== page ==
I’m looking to find towns that are named after natural obstructions to river navigation, i.e. falls and rapids. But they can also be named in other languages, such as French. “Waterfall” in French is chute d’eau, although it seems that French Canadian usually uses the word sault for them. So anyway, I compiled the following list using just my brain. That is, I didn’t use Google, Wikipedia, my Rand McNally Road Atlas, or any other reference. (OK, I did look up what state/province a couple places were in, but only when I knew there was a place with that name.)
I’d think that the “navigation head” of a river would also count as an obstruction, so Elkton Maryland would count at the head of the Elk River, as it used to have one of the funniest town names: “Head of Elk”.
Interestingly, THE big ride at amusement parks around the beginning of the 20th century was the Shoot the Chutes ride. In fact, the first acknowledged amusement park – Sea Lion Park in Coney Island – was basically built around Paul Boyton’s patented version of the ride in 1895. By a decade later, every amusement park being built around the United States was basically built around an incarnation of the Shoot the Chutes.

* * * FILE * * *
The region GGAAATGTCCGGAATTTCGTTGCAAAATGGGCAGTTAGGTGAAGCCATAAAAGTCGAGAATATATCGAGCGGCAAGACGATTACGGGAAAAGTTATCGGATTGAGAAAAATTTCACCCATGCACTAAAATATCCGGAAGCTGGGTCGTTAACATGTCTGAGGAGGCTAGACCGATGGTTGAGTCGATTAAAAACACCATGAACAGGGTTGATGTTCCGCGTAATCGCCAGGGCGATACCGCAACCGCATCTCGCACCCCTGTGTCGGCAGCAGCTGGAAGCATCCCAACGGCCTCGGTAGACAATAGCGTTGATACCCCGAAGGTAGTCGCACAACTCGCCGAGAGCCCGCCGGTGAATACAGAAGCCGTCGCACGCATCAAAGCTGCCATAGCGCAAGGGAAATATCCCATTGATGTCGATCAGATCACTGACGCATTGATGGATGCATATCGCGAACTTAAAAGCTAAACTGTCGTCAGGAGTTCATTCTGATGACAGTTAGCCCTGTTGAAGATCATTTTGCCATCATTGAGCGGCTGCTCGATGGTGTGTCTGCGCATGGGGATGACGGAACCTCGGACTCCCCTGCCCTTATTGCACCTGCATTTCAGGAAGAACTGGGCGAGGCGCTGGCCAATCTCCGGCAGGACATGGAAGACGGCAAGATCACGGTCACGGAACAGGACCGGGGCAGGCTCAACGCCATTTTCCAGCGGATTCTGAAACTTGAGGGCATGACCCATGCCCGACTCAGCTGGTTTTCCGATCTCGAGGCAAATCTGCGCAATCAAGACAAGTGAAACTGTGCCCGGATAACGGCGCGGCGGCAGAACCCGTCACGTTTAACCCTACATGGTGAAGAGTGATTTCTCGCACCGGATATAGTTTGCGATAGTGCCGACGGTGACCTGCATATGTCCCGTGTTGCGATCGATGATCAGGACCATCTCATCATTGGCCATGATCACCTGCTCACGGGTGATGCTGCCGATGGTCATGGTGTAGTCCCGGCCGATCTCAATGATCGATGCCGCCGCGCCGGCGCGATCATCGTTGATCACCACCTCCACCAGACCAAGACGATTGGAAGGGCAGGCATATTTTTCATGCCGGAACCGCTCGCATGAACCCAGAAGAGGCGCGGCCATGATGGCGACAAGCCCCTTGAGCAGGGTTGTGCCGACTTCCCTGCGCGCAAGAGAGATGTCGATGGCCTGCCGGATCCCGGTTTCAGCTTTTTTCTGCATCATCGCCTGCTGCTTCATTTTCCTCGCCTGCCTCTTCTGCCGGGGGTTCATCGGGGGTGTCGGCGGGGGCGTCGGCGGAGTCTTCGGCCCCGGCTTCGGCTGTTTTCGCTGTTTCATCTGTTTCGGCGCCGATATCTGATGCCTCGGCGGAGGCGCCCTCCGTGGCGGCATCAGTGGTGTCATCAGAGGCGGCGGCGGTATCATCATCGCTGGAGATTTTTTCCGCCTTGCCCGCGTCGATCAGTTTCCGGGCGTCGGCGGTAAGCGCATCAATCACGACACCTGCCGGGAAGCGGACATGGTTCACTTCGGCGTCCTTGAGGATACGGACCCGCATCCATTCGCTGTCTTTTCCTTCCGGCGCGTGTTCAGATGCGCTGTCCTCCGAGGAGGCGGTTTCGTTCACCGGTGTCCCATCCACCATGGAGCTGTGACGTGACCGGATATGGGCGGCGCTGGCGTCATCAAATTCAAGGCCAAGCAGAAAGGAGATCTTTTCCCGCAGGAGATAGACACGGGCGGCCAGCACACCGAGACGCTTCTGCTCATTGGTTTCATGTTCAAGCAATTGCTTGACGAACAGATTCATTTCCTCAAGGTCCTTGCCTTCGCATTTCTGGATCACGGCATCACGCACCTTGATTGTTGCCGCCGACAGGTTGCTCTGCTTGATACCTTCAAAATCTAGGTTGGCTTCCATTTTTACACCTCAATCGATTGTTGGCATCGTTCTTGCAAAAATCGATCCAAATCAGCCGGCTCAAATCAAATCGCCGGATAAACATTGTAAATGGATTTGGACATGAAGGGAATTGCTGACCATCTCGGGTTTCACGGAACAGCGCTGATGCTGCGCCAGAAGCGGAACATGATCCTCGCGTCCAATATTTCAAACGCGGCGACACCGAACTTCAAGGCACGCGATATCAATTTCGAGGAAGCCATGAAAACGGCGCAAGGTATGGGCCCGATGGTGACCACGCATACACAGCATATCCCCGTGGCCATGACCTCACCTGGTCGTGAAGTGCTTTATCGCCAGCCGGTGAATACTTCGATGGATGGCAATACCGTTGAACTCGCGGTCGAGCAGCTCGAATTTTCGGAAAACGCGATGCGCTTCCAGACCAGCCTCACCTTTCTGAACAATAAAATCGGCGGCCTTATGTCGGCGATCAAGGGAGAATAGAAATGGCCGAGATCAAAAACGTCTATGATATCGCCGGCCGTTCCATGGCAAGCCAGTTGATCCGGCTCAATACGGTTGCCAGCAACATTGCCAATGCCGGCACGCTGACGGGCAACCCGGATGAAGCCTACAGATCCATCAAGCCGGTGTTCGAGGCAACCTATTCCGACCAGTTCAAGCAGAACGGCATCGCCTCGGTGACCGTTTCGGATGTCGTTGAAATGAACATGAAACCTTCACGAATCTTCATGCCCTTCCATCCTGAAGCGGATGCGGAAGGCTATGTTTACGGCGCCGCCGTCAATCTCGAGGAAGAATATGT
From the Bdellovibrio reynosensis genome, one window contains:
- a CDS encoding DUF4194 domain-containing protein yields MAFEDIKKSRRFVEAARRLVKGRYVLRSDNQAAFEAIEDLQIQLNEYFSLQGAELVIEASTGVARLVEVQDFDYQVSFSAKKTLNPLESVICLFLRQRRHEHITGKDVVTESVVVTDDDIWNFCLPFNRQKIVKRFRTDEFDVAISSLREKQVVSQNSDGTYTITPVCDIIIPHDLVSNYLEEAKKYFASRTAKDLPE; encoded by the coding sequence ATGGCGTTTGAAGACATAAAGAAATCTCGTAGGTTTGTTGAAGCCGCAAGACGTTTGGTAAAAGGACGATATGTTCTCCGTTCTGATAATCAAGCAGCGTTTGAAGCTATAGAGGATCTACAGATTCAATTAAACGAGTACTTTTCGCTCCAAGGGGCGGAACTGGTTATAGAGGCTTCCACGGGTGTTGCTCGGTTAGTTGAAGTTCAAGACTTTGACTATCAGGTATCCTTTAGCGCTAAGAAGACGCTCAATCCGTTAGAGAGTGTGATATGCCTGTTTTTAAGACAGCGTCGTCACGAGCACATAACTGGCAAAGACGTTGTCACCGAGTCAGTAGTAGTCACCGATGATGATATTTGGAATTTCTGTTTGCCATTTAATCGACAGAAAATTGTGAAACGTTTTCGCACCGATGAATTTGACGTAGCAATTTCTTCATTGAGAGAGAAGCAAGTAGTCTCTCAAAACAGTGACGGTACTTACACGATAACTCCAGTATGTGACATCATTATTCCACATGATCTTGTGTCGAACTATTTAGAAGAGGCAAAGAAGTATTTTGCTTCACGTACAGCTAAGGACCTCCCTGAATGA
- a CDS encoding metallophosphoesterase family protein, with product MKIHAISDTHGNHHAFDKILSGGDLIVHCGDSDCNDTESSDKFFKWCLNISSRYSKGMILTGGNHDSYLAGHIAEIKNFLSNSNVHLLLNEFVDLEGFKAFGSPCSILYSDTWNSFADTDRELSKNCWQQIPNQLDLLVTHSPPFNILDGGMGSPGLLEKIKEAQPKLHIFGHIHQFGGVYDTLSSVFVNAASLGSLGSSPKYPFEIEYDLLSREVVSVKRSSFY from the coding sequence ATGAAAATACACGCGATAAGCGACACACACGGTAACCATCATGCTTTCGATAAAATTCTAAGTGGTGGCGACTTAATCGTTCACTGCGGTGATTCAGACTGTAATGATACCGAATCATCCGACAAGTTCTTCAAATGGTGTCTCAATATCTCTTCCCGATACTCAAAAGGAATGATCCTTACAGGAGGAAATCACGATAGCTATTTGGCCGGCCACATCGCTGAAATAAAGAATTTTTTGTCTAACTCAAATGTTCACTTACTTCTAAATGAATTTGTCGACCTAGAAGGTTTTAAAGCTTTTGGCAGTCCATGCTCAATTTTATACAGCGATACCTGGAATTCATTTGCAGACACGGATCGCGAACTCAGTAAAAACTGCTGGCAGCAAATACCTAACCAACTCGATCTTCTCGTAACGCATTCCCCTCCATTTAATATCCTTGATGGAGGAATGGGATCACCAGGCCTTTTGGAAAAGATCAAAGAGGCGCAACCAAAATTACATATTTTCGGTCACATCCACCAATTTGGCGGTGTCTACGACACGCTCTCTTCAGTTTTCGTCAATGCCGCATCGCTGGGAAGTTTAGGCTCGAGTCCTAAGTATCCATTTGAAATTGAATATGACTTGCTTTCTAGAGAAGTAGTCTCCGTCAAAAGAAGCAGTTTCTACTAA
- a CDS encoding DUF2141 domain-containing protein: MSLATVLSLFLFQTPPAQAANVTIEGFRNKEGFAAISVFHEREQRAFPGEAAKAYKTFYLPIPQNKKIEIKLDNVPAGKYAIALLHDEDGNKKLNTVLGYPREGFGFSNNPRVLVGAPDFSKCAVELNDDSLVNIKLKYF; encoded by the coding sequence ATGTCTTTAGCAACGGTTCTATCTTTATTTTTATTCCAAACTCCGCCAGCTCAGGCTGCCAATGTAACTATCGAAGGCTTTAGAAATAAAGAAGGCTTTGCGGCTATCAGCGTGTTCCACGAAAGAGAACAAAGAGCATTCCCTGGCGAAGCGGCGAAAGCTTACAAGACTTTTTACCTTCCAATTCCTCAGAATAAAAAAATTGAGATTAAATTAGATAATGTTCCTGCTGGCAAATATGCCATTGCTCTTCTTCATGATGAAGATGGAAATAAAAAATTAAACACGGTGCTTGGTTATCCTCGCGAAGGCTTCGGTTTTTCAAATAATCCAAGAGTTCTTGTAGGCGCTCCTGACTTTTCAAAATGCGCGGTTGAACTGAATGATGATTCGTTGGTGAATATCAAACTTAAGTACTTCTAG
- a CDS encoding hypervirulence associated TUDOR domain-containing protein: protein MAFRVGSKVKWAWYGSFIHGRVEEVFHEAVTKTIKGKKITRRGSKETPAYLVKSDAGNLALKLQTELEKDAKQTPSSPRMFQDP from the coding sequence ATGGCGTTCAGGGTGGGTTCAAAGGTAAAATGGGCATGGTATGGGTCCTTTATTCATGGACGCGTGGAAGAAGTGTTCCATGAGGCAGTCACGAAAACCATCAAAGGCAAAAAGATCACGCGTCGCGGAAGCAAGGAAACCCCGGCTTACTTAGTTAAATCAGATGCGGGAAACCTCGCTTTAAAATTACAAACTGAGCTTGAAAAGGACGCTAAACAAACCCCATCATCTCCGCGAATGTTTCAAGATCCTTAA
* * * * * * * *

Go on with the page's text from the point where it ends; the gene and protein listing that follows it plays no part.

The town of Bow, NH was named for a bow in the Merrimack River, but I’m guessing that wouldn’t meet the criteria of a barrier.
Hampton Falls, NH
Bar Harbor, ME
Livermore Falls, ME
Mechanic Falls, ME
Island Falls, ME
Columbia Falls, ME
Portage Lake, ME - Maybe, not sure if this is on a navigable waterway
Passadumkeag, Maine - The name means “quick water” in Abenaki, not sure if that refers to rapids
Central Falls, RI
Woonsocket, RI - The origin of the name is unclear, but one theory suggests that it’s from “Thunder Mist”, referring to the waterfall in the center of the city.
Nah, I’ll skip portages. They aren’t necessarily due to rapids or falls. Sometimes they’re just where two different drainages were close enough to walk between.
Good addition of The Dalles, though. I used to live only 20 miles from there and I knew there was a waterfall there at one time, but I had no idea how extensive they were until I read the Wikipage on them just now. The whole thing is behind a dam now, so you just see placid water if you drive by.
The Wisconsin Dells are etymologically related to that word.[sup]1[/sup] I’m not sure if they actually blocked river navigation or not; it’s Wikipage doesn’t say.
[sup]1[/sup] Also related geologically. Both were narrow channels where glacial flooding funneled through when the last glaciation ended.